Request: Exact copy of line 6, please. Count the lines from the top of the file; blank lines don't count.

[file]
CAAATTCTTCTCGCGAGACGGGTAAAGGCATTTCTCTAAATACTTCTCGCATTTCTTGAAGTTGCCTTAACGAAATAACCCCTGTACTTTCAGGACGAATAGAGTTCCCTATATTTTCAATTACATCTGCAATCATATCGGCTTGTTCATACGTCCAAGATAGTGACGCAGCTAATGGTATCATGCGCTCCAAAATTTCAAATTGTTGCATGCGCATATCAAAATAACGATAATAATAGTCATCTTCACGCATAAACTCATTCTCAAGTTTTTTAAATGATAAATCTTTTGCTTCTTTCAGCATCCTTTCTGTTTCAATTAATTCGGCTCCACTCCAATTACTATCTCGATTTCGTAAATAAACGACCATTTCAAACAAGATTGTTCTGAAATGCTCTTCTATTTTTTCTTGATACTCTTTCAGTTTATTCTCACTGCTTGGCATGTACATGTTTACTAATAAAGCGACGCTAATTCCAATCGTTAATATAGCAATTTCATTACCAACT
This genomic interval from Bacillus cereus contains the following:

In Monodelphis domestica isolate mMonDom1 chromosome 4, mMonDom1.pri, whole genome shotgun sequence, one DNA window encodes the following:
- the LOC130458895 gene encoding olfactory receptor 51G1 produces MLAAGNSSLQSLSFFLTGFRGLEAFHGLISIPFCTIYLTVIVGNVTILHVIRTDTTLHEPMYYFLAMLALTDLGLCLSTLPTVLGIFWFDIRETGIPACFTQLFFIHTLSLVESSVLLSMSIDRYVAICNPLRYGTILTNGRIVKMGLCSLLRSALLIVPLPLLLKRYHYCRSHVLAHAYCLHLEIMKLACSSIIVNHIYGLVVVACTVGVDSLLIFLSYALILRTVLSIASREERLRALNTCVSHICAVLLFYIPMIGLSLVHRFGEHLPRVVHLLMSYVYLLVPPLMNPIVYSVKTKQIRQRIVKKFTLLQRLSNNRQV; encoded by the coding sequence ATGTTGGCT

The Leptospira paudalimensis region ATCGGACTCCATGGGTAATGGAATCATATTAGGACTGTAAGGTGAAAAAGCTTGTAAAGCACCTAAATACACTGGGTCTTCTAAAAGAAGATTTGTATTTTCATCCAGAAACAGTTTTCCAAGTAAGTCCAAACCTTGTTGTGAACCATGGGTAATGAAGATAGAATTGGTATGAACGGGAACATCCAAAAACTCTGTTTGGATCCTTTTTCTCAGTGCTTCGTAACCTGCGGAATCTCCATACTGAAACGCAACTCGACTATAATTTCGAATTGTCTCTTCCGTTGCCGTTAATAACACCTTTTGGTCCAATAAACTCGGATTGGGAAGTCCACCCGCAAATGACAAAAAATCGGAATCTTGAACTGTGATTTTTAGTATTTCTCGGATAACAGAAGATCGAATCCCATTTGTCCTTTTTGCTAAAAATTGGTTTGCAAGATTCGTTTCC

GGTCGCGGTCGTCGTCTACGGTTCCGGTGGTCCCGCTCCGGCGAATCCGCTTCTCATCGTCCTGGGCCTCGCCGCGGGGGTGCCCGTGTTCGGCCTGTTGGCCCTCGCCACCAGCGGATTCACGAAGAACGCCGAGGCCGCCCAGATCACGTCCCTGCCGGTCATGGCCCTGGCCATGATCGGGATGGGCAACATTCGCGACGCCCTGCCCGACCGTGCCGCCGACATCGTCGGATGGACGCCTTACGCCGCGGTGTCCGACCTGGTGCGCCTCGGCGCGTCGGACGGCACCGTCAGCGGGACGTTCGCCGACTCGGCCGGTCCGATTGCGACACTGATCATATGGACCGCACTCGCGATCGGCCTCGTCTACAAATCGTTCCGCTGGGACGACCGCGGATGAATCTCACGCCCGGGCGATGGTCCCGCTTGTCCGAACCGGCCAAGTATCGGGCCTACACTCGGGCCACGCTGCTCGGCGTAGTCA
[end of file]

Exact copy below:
GGTCGCGGTCGTCGTCTACGGTTCCGGTGGTCCCGCTCCGGCGAATCCGCTTCTCATCGTCCTGGGCCTCGCCGCGGGGGTGCCCGTGTTCGGCCTGTTGGCCCTCGCCACCAGCGGATTCACGAAGAACGCCGAGGCCGCCCAGATCACGTCCCTGCCGGTCATGGCCCTGGCCATGATCGGGATGGGCAACATTCGCGACGCCCTGCCCGACCGTGCCGCCGACATCGTCGGATGGACGCCTTACGCCGCGGTGTCCGACCTGGTGCGCCTCGGCGCGTCGGACGGCACCGTCAGCGGGACGTTCGCCGACTCGGCCGGTCCGATTGCGACACTGATCATATGGACCGCACTCGCGATCGGCCTCGTCTACAAATCGTTCCGCTGGGACGACCGCGGATGAATCTCACGCCCGGGCGATGGTCCCGCTTGTCCGAACCGGCCAAGTATCGGGCCTACACTCGGGCCACGCTGCTCGGCGTAGTCA